Besides vector art and bitmap editors like CorelDRAW, Adobe Illustrator, Corel PHOTO-PAINT, PaintShop Pro, and Adobe Photoshop, other software can enhance your quality and production speed.
First, let’s talk about individual version purchase versus subscription. Corel and Adobe, as well as other software providers, offer subscriptions and individual purchases. An individual purchase allows you to license the software forever. The number of computer devices the software can be installed on varies.
Subscriptions provide a smaller, annual dollar commitment. It provides access to every version upgrade and perhaps additional products or enhancements. The downside is that if the subscription is not renewed, you will have limited functionality of the software that was licensed during the subscription period. Plan accordingly.
Lasering photos. You can laser photos by turning the photo into a grayscale image and a halftone. You can do this using your Corel or Adobe art programs, but it is a daunting process for many. If you want more precision, flexibility, and artwork speed, specialized products can reduce the setup time down to a few minutes, given a good-quality image.
Most laser manufacturers sell software that works well and are easy to learn. There are also independent products such as PhotoGrav, PicLaser, and Laser Photo Wizard Pro with plenty of adjustment settings to produce great-quality lasered photos.
Font managers. The last several versions of Corel Graphics Suite come with Corel Font Manager. It provides a means of categorizing fonts and seeing what the font looks like. The font manager also provides access to all of your fonts on your computer regardless of where you stored them and without having to install all of them. Installing a large number of fonts slows down your computer and can even bring it to a halt.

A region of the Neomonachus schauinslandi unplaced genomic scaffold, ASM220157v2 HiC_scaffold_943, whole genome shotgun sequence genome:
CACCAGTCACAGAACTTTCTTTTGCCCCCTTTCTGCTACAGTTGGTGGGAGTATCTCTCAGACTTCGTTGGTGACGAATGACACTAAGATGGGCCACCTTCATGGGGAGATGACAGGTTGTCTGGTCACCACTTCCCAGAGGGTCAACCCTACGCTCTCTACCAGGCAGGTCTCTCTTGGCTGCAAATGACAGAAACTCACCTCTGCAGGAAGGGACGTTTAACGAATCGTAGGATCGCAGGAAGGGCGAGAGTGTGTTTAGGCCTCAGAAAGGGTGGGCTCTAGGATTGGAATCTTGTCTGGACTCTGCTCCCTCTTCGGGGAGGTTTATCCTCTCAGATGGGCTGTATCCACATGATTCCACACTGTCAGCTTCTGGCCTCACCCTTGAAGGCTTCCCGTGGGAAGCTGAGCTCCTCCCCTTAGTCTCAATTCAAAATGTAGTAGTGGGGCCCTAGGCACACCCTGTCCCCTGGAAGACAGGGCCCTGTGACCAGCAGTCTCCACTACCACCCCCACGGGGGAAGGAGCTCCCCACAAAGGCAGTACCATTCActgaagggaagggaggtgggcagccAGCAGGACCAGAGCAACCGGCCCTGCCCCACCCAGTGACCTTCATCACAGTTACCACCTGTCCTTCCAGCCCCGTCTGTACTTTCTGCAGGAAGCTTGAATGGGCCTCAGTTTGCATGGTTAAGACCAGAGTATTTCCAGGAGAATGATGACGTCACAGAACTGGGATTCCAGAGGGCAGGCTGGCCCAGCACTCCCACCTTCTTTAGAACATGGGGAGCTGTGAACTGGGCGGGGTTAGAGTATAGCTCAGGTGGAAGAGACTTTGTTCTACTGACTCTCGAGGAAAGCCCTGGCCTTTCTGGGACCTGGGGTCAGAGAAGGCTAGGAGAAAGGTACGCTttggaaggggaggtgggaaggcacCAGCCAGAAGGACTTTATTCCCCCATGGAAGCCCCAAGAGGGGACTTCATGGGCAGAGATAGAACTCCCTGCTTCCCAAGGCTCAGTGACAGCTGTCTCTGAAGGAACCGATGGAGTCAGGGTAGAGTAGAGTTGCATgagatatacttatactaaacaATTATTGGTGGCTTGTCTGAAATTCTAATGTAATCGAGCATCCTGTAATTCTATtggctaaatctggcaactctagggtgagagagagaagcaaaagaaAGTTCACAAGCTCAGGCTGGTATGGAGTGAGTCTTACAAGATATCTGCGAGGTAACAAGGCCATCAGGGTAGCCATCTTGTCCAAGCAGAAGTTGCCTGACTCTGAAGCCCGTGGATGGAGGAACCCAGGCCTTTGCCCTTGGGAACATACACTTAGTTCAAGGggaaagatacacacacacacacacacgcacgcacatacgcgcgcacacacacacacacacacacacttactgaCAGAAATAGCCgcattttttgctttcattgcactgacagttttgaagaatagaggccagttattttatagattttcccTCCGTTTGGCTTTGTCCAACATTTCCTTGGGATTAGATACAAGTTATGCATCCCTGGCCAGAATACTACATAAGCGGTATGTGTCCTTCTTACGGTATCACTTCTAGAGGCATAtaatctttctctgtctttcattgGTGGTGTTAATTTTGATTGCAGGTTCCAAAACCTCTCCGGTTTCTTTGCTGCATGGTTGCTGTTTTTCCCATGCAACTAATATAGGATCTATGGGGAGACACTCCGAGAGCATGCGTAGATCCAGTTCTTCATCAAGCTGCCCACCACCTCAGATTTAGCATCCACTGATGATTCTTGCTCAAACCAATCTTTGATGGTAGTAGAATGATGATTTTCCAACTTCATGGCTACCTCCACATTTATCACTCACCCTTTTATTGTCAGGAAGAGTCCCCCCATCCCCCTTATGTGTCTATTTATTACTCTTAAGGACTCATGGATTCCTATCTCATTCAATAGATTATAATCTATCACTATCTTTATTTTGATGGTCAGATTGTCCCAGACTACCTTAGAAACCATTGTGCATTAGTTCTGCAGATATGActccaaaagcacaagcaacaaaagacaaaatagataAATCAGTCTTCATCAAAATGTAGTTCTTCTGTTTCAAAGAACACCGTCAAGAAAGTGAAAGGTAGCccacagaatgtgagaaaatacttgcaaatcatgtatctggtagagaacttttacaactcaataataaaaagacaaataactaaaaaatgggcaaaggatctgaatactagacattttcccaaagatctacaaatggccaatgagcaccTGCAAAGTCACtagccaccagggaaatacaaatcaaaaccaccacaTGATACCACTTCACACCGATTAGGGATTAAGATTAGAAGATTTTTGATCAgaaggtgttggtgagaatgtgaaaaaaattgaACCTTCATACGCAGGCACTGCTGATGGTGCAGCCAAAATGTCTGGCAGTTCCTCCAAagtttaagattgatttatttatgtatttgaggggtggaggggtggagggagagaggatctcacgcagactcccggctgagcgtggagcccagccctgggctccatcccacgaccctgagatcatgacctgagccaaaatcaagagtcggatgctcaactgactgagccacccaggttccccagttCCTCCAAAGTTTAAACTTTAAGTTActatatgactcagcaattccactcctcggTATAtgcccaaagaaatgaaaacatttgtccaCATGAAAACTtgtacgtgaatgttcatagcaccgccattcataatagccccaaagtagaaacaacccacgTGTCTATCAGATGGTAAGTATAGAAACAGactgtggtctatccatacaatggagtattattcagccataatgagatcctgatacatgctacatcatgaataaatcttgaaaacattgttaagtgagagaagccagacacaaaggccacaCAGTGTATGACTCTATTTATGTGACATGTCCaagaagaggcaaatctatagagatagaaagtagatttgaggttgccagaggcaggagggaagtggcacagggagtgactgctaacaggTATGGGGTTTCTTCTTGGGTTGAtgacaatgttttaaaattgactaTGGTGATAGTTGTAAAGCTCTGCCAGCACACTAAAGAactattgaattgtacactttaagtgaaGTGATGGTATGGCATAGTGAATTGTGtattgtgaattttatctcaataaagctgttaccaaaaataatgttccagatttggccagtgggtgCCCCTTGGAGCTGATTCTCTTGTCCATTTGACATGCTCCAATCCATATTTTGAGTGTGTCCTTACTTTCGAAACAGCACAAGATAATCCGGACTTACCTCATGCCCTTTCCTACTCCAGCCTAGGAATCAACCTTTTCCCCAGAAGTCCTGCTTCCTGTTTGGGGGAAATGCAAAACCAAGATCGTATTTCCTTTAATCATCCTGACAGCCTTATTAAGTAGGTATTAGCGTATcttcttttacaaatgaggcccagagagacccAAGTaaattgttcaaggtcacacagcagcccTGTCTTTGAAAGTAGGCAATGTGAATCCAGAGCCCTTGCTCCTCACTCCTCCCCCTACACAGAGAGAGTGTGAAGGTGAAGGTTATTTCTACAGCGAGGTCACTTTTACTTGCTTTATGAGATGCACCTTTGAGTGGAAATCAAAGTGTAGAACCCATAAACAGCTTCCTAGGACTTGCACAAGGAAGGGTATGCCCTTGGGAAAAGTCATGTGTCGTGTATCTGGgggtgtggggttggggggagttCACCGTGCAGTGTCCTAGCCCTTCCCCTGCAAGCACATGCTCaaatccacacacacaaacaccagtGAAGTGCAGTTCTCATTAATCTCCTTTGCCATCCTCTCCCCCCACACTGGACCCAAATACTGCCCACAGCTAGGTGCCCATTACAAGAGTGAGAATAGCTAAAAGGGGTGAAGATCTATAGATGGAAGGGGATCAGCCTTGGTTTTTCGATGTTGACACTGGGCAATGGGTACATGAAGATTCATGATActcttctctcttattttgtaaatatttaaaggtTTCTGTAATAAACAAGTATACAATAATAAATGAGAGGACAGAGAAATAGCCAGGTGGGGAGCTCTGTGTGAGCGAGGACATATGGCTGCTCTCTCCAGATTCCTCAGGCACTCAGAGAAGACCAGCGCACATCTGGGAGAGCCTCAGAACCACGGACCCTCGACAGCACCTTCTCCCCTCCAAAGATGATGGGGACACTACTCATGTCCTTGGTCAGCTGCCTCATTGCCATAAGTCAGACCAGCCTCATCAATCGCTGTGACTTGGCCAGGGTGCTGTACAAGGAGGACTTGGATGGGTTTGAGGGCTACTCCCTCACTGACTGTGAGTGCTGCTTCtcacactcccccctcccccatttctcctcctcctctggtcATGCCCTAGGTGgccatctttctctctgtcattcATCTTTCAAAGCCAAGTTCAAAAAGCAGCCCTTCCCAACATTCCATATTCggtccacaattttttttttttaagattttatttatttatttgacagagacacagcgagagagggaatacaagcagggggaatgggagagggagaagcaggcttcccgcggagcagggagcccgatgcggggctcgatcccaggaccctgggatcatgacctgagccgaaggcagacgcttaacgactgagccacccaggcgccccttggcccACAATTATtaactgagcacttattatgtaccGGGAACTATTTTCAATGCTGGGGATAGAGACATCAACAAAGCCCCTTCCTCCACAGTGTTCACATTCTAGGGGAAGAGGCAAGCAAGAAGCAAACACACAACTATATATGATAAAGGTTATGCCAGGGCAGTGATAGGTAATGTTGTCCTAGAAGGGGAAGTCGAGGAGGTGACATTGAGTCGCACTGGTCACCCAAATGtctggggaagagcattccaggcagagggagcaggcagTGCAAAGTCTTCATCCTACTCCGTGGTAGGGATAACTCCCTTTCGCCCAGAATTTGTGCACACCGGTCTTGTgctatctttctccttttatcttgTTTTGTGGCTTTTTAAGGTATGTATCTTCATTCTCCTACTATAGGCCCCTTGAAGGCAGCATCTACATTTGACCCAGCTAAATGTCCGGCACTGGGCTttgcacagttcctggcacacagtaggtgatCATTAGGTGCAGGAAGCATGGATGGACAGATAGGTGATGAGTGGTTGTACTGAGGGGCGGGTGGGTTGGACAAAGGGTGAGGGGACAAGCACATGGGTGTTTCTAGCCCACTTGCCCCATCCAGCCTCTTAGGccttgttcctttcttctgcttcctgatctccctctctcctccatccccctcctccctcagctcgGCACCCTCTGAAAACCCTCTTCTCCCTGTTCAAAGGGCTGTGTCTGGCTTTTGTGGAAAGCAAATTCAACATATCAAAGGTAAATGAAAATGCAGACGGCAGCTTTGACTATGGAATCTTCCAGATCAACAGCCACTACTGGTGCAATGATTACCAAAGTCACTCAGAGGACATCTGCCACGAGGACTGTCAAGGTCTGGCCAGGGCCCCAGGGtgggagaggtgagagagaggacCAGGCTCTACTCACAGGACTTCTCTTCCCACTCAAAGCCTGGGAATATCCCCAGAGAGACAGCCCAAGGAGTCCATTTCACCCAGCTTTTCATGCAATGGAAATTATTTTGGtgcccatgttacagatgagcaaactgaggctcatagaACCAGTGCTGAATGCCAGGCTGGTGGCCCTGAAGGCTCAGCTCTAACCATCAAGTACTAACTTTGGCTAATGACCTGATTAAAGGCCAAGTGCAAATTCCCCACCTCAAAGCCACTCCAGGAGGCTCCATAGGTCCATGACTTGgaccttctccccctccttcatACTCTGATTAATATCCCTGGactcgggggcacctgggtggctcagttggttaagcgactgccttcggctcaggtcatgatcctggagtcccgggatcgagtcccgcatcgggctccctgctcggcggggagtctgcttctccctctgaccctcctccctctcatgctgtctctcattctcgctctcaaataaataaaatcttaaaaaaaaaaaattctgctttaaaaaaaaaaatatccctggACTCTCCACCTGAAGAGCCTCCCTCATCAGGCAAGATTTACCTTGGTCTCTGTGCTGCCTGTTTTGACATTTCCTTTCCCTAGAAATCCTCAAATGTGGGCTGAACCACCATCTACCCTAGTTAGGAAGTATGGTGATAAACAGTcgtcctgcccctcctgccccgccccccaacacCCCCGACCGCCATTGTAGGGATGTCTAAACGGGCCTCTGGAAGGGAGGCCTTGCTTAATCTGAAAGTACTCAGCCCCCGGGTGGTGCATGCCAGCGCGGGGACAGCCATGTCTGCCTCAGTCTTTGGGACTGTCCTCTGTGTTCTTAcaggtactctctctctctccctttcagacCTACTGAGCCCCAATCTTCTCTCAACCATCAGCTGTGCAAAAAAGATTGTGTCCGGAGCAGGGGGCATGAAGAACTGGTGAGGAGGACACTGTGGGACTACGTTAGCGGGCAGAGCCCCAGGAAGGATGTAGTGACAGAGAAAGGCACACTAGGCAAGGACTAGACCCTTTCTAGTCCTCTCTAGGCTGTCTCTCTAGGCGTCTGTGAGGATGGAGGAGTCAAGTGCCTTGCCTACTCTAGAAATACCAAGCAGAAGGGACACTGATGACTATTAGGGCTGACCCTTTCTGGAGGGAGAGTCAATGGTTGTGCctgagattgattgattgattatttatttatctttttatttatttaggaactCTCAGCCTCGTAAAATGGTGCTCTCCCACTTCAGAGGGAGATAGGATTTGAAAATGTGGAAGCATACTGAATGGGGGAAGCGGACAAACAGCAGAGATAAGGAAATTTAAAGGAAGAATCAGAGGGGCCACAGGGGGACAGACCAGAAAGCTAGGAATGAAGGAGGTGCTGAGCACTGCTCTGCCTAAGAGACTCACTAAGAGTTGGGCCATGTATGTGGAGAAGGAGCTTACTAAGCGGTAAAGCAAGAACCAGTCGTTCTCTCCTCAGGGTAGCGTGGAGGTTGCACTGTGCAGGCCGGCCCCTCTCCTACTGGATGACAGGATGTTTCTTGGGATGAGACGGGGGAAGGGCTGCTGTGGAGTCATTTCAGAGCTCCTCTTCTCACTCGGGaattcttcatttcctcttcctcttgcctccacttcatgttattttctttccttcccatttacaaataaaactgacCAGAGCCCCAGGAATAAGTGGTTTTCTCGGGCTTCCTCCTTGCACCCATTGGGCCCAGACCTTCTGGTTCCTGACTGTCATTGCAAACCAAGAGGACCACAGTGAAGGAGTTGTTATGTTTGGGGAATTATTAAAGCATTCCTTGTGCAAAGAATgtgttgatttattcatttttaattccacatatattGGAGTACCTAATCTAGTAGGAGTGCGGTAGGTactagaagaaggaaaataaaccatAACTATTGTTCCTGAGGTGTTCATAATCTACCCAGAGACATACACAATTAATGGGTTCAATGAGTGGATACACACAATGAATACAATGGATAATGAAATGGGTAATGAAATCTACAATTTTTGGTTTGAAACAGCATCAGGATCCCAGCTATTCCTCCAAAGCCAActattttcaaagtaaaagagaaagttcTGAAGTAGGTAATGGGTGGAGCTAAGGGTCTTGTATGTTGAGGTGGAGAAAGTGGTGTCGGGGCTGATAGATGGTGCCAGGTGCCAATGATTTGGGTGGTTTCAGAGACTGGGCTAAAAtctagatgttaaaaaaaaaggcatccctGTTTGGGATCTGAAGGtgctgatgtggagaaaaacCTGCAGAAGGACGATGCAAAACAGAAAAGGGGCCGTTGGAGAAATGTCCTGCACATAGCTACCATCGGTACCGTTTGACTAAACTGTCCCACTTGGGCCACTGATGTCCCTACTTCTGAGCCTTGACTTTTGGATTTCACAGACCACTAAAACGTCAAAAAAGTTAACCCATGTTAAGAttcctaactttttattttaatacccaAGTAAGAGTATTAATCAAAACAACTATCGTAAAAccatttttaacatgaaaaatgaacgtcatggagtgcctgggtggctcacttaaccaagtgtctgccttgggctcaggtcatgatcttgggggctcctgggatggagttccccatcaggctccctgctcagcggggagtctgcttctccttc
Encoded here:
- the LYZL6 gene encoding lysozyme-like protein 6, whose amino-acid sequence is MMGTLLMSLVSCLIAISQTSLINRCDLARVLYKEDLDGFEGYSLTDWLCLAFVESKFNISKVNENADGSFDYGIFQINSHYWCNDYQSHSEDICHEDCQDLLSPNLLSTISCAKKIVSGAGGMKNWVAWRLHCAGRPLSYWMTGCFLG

There are other independent font managers to consider too. I found having one was a big boost to my productivity. If you want to offer a large variety of fonts to your customer base or if you have a significant font library, you will find it one of your favorite tools you wish you had a long time ago.
Photo background removal software. I have removed many backgrounds from photos over the years. The software tools have improved dramatically. Both Corel and Adobe have built-in tools with their graphics products that are good.
Specialized software can provide better results on complex photos and make removing the background around hair fairly easy. My favorite is PhotoScissors. The use of artificial intelligence built into recent versions of software is becoming powerful and accurate.
Photo resizing. One of the benefits of working with vector art is that you can increase its size as you need to without losing resolution and sharp edges. However, we don’t always have that choice even with the vectoring tools built into our graphic products. Receiving a bitmap graphic at a small size like 1″ X 1″ at 100 DPI and needing to laser it at 4″ will render the graphic a resolution of about 25 DPI. The quality (especially the small objects) is likely to be unacceptable.
CorelDRAW has a plug-in called BenVista PhotoZoom Pro that can be installed. An older version is free (Bitmaps>Plug-ins). I use iResizer to easily choose what portions of the photo I want to keep and the parts I’m OK with deleting as I resize and change the shape.
Full-color. The final software product I found useful when combining full-color print with laser engraving is a free product I found on the internet. It’s called ColorCop. It allows you to determine a reasonable estimate of the RGB or CMYK values for any image you can get on your desktop computer. I have used it often when replacing a bitmap image with a vector graphic I created to replace it and needed as accurate colors as possible. A poor color bitmap will never give you accurate colors, yet it may be all you have to work with. ColorCop is easy to use—place the color dropper over the part of the image you want to color sample.
Learn more: Tools to Complement Your Laser